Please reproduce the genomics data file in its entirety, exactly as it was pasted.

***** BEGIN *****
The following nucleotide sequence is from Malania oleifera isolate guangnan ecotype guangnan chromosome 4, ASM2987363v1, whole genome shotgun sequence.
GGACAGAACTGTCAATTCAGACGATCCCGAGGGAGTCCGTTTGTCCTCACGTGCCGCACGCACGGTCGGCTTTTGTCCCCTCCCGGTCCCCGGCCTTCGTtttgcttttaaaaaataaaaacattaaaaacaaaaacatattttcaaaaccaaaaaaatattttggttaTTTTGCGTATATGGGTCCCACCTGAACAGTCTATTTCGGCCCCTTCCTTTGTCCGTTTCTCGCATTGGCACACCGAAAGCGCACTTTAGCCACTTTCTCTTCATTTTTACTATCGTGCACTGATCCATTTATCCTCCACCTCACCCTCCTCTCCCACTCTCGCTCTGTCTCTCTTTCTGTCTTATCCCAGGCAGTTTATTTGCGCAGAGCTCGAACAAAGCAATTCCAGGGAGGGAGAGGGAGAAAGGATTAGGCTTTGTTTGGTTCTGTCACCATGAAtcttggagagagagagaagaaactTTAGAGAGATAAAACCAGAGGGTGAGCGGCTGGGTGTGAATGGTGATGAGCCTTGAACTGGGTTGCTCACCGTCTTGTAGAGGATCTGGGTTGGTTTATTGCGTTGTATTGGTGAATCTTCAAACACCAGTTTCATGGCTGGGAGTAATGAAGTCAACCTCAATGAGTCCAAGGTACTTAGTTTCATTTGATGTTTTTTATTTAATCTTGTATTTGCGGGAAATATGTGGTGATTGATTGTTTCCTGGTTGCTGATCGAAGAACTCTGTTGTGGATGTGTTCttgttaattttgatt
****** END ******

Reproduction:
The following nucleotide sequence is from Malania oleifera isolate guangnan ecotype guangnan chromosome 4, ASM2987363v1, whole genome shotgun sequence.
GGACAGAACTGTCAATTCAGACGATCCCGAGGGAGTCCGTTTGTCCTCACGTGCCGCACGCACGGTCGGCTTTTGTCCCCTCCCGGTCCCCGGCCTTCGTtttgcttttaaaaaataaaaacattaaaaacaaaaacatattttcaaaaccaaaaaaatattttggttaTTTTGCGTATATGGGTCCCACCTGAACAGTCTATTTCGGCCCCTTCCTTTGTCCGTTTCTCGCATTGGCACACCGAAAGCGCACTTTAGCCACTTTCTCTTCATTTTTACTATCGTGCACTGATCCATTTATCCTCCACCTCACCCTCCTCTCCCACTCTCGCTCTGTCTCTCTTTCTGTCTTATCCCAGGCAGTTTATTTGCGCAGAGCTCGAACAAAGCAATTCCAGGGAGGGAGAGGGAGAAAGGATTAGGCTTTGTTTGGTTCTGTCACCATGAAtcttggagagagagagaagaaactTTAGAGAGATAAAACCAGAGGGTGAGCGGCTGGGTGTGAATGGTGATGAGCCTTGAACTGGGTTGCTCACCGTCTTGTAGAGGATCTGGGTTGGTTTATTGCGTTGTATTGGTGAATCTTCAAACACCAGTTTCATGGCTGGGAGTAATGAAGTCAACCTCAATGAGTCCAAGGTACTTAGTTTCATTTGATGTTTTTTATTTAATCTTGTATTTGCGGGAAATATGTGGTGATTGATTGTTTCCTGGTTGCTGATCGAAGAACTCTGTTGTGGATGTGTTCttgttaattttgatt